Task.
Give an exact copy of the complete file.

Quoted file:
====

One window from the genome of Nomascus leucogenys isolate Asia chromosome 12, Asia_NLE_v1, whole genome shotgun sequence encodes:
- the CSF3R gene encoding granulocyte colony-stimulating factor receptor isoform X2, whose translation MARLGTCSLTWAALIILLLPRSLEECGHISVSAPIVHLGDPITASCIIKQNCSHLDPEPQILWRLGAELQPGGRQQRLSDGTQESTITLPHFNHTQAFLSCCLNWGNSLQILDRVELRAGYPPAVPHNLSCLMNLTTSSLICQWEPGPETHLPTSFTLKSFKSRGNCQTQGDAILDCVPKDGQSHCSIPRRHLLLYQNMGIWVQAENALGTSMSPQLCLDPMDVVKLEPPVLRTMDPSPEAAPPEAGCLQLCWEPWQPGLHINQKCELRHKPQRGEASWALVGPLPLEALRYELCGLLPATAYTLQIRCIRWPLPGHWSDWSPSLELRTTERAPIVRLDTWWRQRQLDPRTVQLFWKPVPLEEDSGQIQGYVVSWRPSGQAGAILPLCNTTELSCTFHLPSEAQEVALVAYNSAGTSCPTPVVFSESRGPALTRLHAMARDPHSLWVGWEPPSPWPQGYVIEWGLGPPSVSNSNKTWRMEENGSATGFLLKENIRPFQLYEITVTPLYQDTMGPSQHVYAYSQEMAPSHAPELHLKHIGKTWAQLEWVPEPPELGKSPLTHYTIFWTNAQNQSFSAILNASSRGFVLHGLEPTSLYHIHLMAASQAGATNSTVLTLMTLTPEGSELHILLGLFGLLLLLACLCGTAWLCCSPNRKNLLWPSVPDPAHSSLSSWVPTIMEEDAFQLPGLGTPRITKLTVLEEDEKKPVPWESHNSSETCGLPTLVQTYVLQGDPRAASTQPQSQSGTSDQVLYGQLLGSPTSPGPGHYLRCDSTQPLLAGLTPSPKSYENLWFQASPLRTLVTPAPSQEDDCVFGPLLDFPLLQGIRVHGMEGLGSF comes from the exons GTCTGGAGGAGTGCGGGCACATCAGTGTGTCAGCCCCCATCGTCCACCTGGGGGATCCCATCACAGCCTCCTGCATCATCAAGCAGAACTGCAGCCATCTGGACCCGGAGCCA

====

One window from the genome of Nomascus leucogenys isolate Asia chromosome 12, Asia_NLE_v1, whole genome shotgun sequence encodes:
- the CSF3R gene encoding granulocyte colony-stimulating factor receptor isoform X2, whose translation MARLGTCSLTWAALIILLLPRSLEECGHISVSAPIVHLGDPITASCIIKQNCSHLDPEPQILWRLGAELQPGGRQQRLSDGTQESTITLPHFNHTQAFLSCCLNWGNSLQILDRVELRAGYPPAVPHNLSCLMNLTTSSLICQWEPGPETHLPTSFTLKSFKSRGNCQTQGDAILDCVPKDGQSHCSIPRRHLLLYQNMGIWVQAENALGTSMSPQLCLDPMDVVKLEPPVLRTMDPSPEAAPPEAGCLQLCWEPWQPGLHINQKCELRHKPQRGEASWALVGPLPLEALRYELCGLLPATAYTLQIRCIRWPLPGHWSDWSPSLELRTTERAPIVRLDTWWRQRQLDPRTVQLFWKPVPLEEDSGQIQGYVVSWRPSGQAGAILPLCNTTELSCTFHLPSEAQEVALVAYNSAGTSCPTPVVFSESRGPALTRLHAMARDPHSLWVGWEPPSPWPQGYVIEWGLGPPSVSNSNKTWRMEENGSATGFLLKENIRPFQLYEITVTPLYQDTMGPSQHVYAYSQEMAPSHAPELHLKHIGKTWAQLEWVPEPPELGKSPLTHYTIFWTNAQNQSFSAILNASSRGFVLHGLEPTSLYHIHLMAASQAGATNSTVLTLMTLTPEGSELHILLGLFGLLLLLACLCGTAWLCCSPNRKNLLWPSVPDPAHSSLSSWVPTIMEEDAFQLPGLGTPRITKLTVLEEDEKKPVPWESHNSSETCGLPTLVQTYVLQGDPRAASTQPQSQSGTSDQVLYGQLLGSPTSPGPGHYLRCDSTQPLLAGLTPSPKSYENLWFQASPLRTLVTPAPSQEDDCVFGPLLDFPLLQGIRVHGMEGLGSF comes from the exons GTCTGGAGGAGTGCGGGCACATCAGTGTGTCAGCCCCCATCGTCCACCTGGGGGATCCCATCACAGCCTCCTGCATCATCAAGCAGAACTGCAGCCATCTGGACCCGGAGCCA